Adam Gray’s awkward amendments

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Meet the Artists... johman@sacbee.com

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A family affair, perhaps. Adam Gray’s latest internet poker bill deals in some and deals out others. Read about the death penalty dilemma, Zika, best-selling author Sam Quinones’ take on high-potency marijuana, the mess that is Sacramento parking, swing-state editorial page assessments of the presidential race, and much more, in The Take.

Take a pass

On Aug. 2, former Rep. Gary Condit, now a Capitol lobbyist, signed on to represent the Pechanga Band of Luiseño Indians, owners of a large casino in Temecula.

Now, Assemblyman Adam Gray, D-Merced, has made significant changes to his internet poker legislation, AB 2863, gaining Pechanga’s support but losing several other tribes that had backed Gray’s bill, as detailed first by the Los Angeles Times’ Patrick McGreevy.

Pechanga’s public filing says Condit handles utility and energy issues. Still, it’s all rather awkward; Condit’s daughter, Cadee Condit, and Gray are married.

The bill itself raises bigger issues. The latest iteration would lower the tax rate 10 percent; earlier versions set it at 15 percent. That’s a sweet gift to the moneyed interests that would run the sites, not so much for taxpayers.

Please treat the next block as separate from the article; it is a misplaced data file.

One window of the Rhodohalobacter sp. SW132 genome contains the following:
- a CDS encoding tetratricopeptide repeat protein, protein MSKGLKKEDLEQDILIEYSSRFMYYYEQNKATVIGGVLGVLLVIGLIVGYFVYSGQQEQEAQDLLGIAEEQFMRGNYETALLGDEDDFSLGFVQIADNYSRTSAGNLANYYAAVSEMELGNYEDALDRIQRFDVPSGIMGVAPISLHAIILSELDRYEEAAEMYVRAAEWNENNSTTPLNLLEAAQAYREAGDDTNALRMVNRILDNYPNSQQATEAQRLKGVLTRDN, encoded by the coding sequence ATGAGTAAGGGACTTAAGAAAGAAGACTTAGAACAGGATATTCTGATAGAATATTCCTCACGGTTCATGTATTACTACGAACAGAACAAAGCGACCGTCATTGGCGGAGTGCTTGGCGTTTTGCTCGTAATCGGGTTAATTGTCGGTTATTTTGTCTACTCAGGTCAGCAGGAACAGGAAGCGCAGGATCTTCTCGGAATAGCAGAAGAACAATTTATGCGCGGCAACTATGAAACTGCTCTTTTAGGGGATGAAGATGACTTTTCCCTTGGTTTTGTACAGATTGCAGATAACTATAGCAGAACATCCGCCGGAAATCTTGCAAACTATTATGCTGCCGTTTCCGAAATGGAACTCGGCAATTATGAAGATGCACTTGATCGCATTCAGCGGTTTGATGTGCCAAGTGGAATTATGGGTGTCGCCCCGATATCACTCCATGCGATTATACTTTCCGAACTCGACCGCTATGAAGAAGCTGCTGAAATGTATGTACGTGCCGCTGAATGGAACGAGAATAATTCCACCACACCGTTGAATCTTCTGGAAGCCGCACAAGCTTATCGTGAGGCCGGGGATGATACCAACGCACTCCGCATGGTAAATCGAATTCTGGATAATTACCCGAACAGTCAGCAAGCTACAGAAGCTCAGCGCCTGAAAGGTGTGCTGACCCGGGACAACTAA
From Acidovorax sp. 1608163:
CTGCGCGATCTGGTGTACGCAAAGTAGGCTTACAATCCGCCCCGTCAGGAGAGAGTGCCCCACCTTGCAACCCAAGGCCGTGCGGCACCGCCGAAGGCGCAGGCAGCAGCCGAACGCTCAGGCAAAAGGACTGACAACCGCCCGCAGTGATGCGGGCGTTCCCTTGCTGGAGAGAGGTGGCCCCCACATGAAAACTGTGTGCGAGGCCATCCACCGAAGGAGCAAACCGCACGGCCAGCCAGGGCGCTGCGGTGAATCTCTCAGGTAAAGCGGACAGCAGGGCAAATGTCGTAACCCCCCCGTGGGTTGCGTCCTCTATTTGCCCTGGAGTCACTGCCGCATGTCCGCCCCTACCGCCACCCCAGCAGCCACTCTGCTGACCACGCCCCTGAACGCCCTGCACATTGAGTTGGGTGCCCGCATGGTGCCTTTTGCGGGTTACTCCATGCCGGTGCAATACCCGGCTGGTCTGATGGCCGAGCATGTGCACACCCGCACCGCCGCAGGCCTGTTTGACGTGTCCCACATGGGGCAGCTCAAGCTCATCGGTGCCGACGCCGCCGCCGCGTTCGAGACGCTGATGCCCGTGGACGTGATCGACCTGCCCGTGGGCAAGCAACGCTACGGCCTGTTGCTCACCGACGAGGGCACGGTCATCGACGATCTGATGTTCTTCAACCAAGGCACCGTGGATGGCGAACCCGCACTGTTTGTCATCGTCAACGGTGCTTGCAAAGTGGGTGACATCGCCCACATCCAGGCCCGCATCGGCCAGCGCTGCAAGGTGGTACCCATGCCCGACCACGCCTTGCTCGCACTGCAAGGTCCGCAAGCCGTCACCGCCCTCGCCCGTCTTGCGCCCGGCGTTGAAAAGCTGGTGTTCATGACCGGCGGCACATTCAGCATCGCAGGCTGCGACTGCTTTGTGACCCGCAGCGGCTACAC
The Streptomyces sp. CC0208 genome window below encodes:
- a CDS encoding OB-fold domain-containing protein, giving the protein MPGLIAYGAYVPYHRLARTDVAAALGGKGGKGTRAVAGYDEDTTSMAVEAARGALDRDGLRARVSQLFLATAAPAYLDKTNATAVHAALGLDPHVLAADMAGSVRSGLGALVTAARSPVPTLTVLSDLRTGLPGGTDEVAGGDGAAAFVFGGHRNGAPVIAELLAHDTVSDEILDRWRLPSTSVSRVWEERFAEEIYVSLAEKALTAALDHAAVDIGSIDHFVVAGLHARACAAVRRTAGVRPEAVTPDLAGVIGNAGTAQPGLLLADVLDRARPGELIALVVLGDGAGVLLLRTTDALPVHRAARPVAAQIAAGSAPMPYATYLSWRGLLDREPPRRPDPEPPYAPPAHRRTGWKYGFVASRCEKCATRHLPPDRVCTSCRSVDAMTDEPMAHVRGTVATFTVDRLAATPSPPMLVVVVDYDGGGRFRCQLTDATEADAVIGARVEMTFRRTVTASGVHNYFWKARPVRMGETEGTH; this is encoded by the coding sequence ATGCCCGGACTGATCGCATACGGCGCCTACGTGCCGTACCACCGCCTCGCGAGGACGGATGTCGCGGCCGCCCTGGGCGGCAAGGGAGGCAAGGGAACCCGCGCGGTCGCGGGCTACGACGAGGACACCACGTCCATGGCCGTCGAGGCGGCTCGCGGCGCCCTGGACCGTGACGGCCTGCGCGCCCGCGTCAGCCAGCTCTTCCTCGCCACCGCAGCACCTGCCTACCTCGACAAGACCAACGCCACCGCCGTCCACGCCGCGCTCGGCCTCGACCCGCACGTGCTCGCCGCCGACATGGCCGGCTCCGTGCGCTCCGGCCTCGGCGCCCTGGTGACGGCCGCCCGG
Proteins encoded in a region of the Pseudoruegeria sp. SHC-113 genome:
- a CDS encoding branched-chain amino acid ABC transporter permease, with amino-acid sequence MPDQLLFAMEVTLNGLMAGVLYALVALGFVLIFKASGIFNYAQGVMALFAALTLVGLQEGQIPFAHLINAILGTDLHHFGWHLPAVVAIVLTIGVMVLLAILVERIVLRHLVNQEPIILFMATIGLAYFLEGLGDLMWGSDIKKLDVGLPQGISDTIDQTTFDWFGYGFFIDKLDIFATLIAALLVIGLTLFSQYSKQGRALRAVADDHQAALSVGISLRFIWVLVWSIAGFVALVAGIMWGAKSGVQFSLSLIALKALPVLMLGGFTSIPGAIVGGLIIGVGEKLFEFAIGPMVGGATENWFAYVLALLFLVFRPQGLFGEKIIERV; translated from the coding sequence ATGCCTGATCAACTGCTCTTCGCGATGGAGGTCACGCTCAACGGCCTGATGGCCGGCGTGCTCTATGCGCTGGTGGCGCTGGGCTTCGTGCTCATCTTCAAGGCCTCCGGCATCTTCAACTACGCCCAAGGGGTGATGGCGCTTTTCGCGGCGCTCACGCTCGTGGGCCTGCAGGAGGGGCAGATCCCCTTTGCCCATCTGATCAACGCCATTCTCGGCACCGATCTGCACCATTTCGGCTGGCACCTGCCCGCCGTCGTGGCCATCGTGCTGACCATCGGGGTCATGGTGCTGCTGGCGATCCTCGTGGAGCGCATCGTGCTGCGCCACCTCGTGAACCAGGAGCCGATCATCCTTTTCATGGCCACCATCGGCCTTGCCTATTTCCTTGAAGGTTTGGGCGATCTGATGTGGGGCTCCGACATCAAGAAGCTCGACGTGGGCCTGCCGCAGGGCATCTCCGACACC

Horse racing would skim $57 million annually off the top, before the state gets its cut. That’s another gift to interests. The bill also aces out entities that used to engage in illegal internet poker.

A fundamental question involves California’s ability to monitor internet poker. Gray contends that there would be safeguards. But as we learn regularly, hackers evade firewalls regularly. And it’s not as if the state Department of Justice is especially adept at overseeing existing card rooms. The feds have been forced to step in lately.

You’d think state Attorney General Kamala Harris would be engaged in the discussions over a massive expansion of gambling. Nope. Nor has Gov. Jerry Brown.

We’re sure that none of the above gets discussed when the Gray-Condit clan gathers for Sunday dinners. The talk, we’re sure, is all about utilities and energy.

Take a number: 6,813

The Obama administration announced last week it would end arrangements to house inmates in private prisons. California still has 6,813 inmates in private beds in California and other states, as Foon Rhee explains in the latest Numbers Crunch. Breaking free of private lockups can be hard to do.

Our take

Editorial: Congress needs to get back to work on Zika.

Editorial: Sacramento’s parking is a confusing mess. When Golden 1 Center opens in early October – less than two months from now – chances are it will get even more confusing before it gets better.

Dan Morain: People who vote to end the charade that is California’s death penalty system – I probably will be among them – need to do so with clear eyes. No doubt, many death row inmates received less than perfect trials. But they are on death row for good reason.

Erika D. Smith: Painting a picture of the future of Sacramento.

Sam Quinones, author of “Dream Land”: A question we ought to ask ourselves if legalization is to succeed: What kind of marijuana should we legalize?

Jessica Levinson, among our regular contributors: Donald Trump made a barely coded accusation that minorities would commit voter fraud.